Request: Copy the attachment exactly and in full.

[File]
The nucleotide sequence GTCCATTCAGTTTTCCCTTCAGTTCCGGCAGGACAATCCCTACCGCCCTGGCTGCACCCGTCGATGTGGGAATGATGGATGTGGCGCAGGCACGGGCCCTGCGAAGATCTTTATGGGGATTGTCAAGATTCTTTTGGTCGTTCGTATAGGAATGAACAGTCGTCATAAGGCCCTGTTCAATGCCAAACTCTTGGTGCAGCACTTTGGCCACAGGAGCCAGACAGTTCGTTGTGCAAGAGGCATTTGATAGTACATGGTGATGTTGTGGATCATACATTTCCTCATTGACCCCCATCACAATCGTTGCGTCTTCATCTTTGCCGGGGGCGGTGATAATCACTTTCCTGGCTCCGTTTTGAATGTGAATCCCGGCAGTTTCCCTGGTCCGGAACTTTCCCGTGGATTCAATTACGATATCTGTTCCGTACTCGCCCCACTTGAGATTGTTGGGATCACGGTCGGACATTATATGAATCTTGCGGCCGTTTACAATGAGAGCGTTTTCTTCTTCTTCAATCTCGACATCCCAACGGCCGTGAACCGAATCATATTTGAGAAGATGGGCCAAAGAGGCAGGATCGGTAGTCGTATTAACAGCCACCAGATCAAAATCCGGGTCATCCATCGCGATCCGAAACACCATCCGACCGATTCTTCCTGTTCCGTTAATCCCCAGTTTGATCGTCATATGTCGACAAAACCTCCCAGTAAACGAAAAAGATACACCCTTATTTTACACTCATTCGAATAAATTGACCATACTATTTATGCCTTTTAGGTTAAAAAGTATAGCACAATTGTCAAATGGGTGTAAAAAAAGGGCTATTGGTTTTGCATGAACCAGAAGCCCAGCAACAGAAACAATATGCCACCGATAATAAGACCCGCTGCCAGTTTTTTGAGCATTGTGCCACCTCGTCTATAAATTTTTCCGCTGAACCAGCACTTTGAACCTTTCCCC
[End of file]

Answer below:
The nucleotide sequence GTCCATTCAGTTTTCCCTTCAGTTCCGGCAGGACAATCCCTACCGCCCTGGCTGCACCCGTCGATGTGGGAATGATGGATGTGGCGCAGGCACGGGCCCTGCGAAGATCTTTATGGGGATTGTCAAGATTCTTTTGGTCGTTCGTATAGGAATGAACAGTCGTCATAAGGCCCTGTTCAATGCCAAACTCTTGGTGCAGCACTTTGGCCACAGGAGCCAGACAGTTCGTTGTGCAAGAGGCATTTGATAGTACATGGTGATGTTGTGGATCATACATTTCCTCATTGACCCCCATCACAATCGTTGCGTCTTCATCTTTGCCGGGGGCGGTGATAATCACTTTCCTGGCTCCGTTTTGAATGTGAATCCCGGCAGTTTCCCTGGTCCGGAACTTTCCCGTGGATTCAATTACGATATCTGTTCCGTACTCGCCCCACTTGAGATTGTTGGGATCACGGTCGGACATTATATGAATCTTGCGGCCGTTTACAATGAGAGCGTTTTCTTCTTCTTCAATCTCGACATCCCAACGGCCGTGAACCGAATCATATTTGAGAAGATGGGCCAAAGAGGCAGGATCGGTAGTCGTATTAACAGCCACCAGATCAAAATCCGGGTCATCCATCGCGATCCGAAACACCATCCGACCGATTCTTCCTGTTCCGTTAATCCCCAGTTTGATCGTCATATGTCGACAAAACCTCCCAGTAAACGAAAAAGATACACCCTTATTTTACACTCATTCGAATAAATTGACCATACTATTTATGCCTTTTAGGTTAAAAAGTATAGCACAATTGTCAAATGGGTGTAAAAAAAGGGCTATTGGTTTTGCATGAACCAGAAGCCCAGCAACAGAAACAATATGCCACCGATAATAAGACCCGCTGCCAGTTTTTTGAGCATTGTGCCACCTCGTCTATAAATTTTTCCGCTGAACCAGCACTTTGAACCTTTCCCC